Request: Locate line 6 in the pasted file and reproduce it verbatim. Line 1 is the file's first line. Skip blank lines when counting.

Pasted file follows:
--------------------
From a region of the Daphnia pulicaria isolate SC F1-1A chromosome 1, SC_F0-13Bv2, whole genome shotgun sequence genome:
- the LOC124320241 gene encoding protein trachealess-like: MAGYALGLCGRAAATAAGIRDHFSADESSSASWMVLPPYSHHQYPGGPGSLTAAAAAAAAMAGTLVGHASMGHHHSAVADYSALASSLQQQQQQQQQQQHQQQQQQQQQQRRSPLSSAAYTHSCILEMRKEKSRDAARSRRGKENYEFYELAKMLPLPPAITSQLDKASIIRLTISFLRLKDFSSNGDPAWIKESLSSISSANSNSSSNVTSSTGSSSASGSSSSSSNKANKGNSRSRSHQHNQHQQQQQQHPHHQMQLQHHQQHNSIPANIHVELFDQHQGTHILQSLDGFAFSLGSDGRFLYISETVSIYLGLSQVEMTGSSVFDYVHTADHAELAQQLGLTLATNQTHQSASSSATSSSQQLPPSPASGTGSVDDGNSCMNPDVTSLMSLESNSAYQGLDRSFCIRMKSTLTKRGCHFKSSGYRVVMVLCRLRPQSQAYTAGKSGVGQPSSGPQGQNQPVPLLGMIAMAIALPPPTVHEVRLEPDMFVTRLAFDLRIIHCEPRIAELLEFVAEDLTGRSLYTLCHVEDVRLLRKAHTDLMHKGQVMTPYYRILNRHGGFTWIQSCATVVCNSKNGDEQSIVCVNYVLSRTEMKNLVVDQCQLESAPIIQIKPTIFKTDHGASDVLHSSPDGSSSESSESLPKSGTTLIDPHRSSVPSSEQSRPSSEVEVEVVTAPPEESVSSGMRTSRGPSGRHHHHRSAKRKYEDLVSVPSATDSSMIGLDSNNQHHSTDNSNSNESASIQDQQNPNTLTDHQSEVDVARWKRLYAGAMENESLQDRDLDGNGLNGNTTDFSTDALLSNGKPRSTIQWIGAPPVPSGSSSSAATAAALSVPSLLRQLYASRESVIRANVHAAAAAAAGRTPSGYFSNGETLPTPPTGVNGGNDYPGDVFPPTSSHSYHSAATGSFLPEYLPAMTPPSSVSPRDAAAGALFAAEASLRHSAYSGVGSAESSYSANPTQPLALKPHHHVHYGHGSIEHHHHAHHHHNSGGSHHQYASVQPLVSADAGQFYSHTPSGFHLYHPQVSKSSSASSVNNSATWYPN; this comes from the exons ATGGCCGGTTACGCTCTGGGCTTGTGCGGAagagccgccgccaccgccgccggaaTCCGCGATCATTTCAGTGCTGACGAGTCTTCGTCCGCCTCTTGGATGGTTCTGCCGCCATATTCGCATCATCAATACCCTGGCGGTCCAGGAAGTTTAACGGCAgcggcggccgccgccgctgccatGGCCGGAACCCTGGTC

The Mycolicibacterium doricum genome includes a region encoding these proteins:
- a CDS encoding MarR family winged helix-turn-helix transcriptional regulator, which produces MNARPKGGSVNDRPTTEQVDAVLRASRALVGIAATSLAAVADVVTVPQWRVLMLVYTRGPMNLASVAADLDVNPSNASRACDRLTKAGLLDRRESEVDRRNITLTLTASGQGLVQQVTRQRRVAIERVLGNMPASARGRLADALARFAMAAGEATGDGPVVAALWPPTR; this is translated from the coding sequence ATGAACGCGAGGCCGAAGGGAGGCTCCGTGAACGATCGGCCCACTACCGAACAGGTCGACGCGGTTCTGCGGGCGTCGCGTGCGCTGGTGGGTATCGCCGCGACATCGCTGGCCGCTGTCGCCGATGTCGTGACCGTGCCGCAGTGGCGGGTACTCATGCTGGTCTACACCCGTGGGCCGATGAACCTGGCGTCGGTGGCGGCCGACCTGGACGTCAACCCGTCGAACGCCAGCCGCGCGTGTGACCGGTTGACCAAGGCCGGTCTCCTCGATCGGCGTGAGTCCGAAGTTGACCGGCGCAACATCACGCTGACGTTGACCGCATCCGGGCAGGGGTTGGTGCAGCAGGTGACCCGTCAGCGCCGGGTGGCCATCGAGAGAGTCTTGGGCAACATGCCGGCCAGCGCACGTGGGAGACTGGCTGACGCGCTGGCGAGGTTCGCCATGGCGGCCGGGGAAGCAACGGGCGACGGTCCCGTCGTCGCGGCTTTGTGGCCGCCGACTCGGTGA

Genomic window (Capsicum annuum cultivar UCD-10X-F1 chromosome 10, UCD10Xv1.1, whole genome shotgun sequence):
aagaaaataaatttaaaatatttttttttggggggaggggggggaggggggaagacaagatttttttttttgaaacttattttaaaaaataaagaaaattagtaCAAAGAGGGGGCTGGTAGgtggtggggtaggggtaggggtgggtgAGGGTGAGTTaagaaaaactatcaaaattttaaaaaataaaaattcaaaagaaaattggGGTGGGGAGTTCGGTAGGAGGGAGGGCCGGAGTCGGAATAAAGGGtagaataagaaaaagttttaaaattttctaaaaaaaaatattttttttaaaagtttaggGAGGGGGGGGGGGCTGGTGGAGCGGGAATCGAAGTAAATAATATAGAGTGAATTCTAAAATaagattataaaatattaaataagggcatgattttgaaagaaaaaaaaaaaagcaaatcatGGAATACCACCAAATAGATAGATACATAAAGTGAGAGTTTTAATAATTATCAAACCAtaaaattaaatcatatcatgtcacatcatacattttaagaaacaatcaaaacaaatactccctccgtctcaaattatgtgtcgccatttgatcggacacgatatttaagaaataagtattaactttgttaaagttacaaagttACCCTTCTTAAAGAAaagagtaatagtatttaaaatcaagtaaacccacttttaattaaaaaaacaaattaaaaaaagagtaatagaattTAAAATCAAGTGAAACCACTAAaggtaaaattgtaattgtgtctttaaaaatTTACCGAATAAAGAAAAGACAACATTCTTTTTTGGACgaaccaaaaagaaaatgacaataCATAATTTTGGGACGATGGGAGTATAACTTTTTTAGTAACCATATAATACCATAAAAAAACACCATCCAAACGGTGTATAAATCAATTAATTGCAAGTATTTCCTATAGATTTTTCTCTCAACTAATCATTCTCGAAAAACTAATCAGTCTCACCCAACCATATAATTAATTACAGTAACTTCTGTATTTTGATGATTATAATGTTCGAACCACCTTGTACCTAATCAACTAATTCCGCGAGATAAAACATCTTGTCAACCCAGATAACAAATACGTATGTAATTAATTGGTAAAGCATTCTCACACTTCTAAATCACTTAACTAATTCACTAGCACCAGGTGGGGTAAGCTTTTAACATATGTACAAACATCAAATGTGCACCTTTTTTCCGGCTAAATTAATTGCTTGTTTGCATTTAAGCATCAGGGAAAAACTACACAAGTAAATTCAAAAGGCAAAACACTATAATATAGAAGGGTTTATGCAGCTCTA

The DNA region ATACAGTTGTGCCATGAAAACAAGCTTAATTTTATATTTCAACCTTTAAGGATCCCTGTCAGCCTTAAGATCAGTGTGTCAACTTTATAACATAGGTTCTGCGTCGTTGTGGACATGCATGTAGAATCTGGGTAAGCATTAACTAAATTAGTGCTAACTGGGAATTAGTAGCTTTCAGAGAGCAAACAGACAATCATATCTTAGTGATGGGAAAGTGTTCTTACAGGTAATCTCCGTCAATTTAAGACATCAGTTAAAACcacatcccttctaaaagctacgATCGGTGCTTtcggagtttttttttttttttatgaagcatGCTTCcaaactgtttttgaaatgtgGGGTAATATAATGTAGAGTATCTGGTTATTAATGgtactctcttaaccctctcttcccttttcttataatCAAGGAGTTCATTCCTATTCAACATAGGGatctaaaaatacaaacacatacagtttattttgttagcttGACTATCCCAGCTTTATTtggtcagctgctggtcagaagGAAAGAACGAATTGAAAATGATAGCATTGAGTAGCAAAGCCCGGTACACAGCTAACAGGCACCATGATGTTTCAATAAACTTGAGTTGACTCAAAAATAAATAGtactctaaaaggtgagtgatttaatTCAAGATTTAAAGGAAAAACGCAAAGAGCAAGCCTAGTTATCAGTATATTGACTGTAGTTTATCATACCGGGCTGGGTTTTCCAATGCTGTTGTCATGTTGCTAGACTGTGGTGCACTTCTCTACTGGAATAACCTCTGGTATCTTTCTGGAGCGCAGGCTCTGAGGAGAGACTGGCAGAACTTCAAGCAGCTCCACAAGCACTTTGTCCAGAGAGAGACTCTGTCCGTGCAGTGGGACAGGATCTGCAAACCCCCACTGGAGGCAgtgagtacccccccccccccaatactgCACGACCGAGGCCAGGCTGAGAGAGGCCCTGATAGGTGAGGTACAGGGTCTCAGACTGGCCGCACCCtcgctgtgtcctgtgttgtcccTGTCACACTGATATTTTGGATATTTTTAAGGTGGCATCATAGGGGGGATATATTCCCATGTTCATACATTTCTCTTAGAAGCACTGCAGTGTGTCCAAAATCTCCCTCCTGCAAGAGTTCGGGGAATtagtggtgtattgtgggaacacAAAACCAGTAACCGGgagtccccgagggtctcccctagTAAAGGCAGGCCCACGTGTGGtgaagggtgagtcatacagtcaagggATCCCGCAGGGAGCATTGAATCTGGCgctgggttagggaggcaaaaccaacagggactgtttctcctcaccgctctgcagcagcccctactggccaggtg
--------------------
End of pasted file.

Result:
aagaaaataaatttaaaatatttttttttggggggaggggggggaggggggaagacaagatttttttttttgaaacttattttaaaaaataaagaaaattagtaCAAAGAGGGGGCTGGTAGgtggtggggtaggggtaggggtgggtgAGGGTGAGTTaagaaaaactatcaaaattttaaaaaataaaaattcaaaagaaaattggGGTGGGGAGTTCGGTAGGAGGGAGGGCCGGAGTCGGAATAAAGGGtagaataagaaaaagttttaaaattttctaaaaaaaaatattttttttaaaagtttaggGAGGGGGGGGGGGCTGGTGGAGCGGGAATCGAAGTAAATAATATAGAGTGAATTCTAAAATaagattataaaatattaaataagggcatgattttgaaagaaaaaaaaaaaagcaaatcatGGAATACCACCAAATAGATAGATACATAAAGTGAGAGTTTTAATAATTATCAAACCAtaaaattaaatcatatcatgtcacatcatacattttaagaaacaatcaaaacaaatactccctccgtctcaaattatgtgtcgccatttgatcggacacgatatttaagaaataagtattaactttgttaaagttacaaagttACCCTTCTTAAAGAAaagagtaatagtatttaaaatcaagtaaacccacttttaattaaaaaaacaaattaaaaaaagagtaatagaattTAAAATCAAGTGAAACCACTAAaggtaaaattgtaattgtgtctttaaaaatTTACCGAATAAAGAAAAGACAACATTCTTTTTTGGACgaaccaaaaagaaaatgacaataCATAATTTTGGGACGATGGGAGTATAACTTTTTTAGTAACCATATAATACCATAAAAAAACACCATCCAAACGGTGTATAAATCAATTAATTGCAAGTATTTCCTATAGATTTTTCTCTCAACTAATCATTCTCGAAAAACTAATCAGTCTCACCCAACCATATAATTAATTACAGTAACTTCTGTATTTTGATGATTATAATGTTCGAACCACCTTGTACCTAATCAACTAATTCCGCGAGATAAAACATCTTGTCAACCCAGATAACAAATACGTATGTAATTAATTGGTAAAGCATTCTCACACTTCTAAATCACTTAACTAATTCACTAGCACCAGGTGGGGTAAGCTTTTAACATATGTACAAACATCAAATGTGCACCTTTTTTCCGGCTAAATTAATTGCTTGTTTGCATTTAAGCATCAGGGAAAAACTACACAAGTAAATTCAAAAGGCAAAACACTATAATATAGAAGGGTTTATGCAGCTCTA